By Michelle Ries
The Commonwealth Fund’s 13th International Symposium on Health Care Policy, "Achieving a High Performing Health Care System: Realizing the Promise of Health Reform," was held this month in Washington, D.C., and brought together health ministers and leading policy thinkers from Australia, Canada, France, Germany, New Zealand, the Netherlands, Norway, Sweden, Switzerland, the United Kingdom, and the United States. The meeting examined approaches to address problems shared by many health care systems, showcased policy innovations, and highlighted opportunities for learning from other countries.
The symposium kicked off with a presentation of the findings from The Commonwealth Fund's 2010 International Health Policy Survey in 11 Countries. This year, the annual survey explored the public’s views of their health care system and experiences with financial barriers to care, insurance complexity, access to primary and after-hours care, wait times, coordination of care, and equity. The 2010 survey includes Australia, Canada, France, Germany, the Netherlands, New Zealand, Norway, Sweden, the United Kingdom, the United States, and, for the first time, Switzerland.
Susan Dentzer, editor-in-chief of Health Affairs, invited participating government officials to comment on the survey findings in two roundtable discussions.
Participating officials were:
Carolyn M. Clancy, Director, Agency for Healthcare Research and Quality, Department of Health and Human Services, United States
The Honorable Simon Burns MP, Minister of State for Health, England
Laurent Degos, Chair, Haute Authorité de Santé, France
The Honorable Pascal Strupler, Secretary of State for Health, Switzerland
Karin Johansson, State Secretary, Ministry of Health and Social Affairs, Sweden
Robin Martin Kåss, State Secretary, Ministry of Health and Care Services, Norway
Kerry Flanagan, Deputy Secretary, Department of Health and Ageing, Australia
On November 17, The Honorable Simon Burns MP, Minister of State for Health, England, delivered the opening keynote address, "In Search of Equity and Excellence: Liberating the NHS," focusing on the ways in which the new coalition government’s health reform plan will improve quality of care while cutting costs in the U.K. National Health Service.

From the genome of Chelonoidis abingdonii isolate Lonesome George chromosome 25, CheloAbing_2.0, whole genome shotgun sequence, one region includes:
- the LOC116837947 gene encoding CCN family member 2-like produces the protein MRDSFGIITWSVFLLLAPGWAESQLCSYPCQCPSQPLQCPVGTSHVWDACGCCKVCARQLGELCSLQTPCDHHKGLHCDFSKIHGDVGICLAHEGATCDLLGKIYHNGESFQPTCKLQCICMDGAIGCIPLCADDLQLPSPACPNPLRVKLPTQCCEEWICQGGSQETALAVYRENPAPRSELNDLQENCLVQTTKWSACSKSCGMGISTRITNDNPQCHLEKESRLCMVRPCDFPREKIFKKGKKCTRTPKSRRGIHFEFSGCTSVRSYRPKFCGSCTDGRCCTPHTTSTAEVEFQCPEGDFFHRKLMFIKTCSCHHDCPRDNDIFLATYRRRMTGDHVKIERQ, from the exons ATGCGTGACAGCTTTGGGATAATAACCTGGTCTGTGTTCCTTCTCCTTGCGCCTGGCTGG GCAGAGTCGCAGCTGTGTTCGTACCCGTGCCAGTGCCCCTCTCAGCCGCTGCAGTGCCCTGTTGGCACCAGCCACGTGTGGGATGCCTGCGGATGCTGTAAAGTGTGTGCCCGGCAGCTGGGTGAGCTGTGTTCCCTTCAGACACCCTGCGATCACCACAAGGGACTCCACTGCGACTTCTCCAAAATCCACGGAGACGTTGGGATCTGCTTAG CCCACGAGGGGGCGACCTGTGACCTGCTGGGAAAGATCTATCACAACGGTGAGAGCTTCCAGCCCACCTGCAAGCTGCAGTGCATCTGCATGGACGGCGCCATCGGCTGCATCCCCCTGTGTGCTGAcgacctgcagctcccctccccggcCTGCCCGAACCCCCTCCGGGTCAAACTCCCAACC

On November 18, The Honorable Robert A. Petzel, M.D., Under Secretary for Health, U.S. Department of Veterans Affairs, delivered the John M. Eisenberg, M.D., International Lecture, "Transforming Health Care Systems: A Vision for the Future." Dr. Petzel discussed the ways in which recent reforms in VHA health care have fostered greater care integration, with a focus on improvements in multidisciplinary teams, performance measurement and transparency, patient-centered and evidence-based care, and telemedicine. During the Nov. 17 Commonwealth Fund survey presentation, Commonwealth Fund Vice President Robin Osborn and Fund Senior Vice President Cathy Schoen reviewed the key findings. According to the report, U.S. adults are most likely to forgo care because of cost, have trouble paying medical bills, and also have the highest out-of-pocket costs and most negative health insurance experiences, with one of three spending a lot of time on insurance paperwork and disputes, being denied payment, or not being reimbursed as much as expected. The report authors concluded that the findings highlight the need for Affordable Care Act reforms that will ensure access to health care, protect people from medical debt, and simplify health insurance.
"We spend far more on health care than any of these countries, but this study highlights pervasive gaps in U.S. health insurance that put families’ health and budgets at risk," Schoen said. "In fact, the U.S. is the only country in the study where having health insurance doesn’t guarantee you access to health care or financial protection when you’re sick. This is avoidable—other countries have designed their insurance systems to value access and limit out-of-pocket costs."
The survey also found substantial differences among countries on access to same- or next-day appointments when sick, as well as to after-hours care, and wait times for specialist care and elective surgery. Overall, U.S. income differences in access to care were generally the widest, even after adjusting for health, age, and insurance status.
Additional Symposium discussion themes included:
- national priorities for reform and the nature of policy changes already undertaken;
- approaches to ensuring financing sustainability in light of the current economic crisis, expected long-term budget deficits, and the
- anticipated increase in the burden of chronic illness from an aging population;
- national leadership and governance structures in support of health system reform;
- payment systems to support and incentivize quality, efficiency, and coordination of care;
- the design and regulation of insurance markets to expand access, ensure competition, and drive value-based care; and
- lessons for integrating care across the continuum of health and long-term care.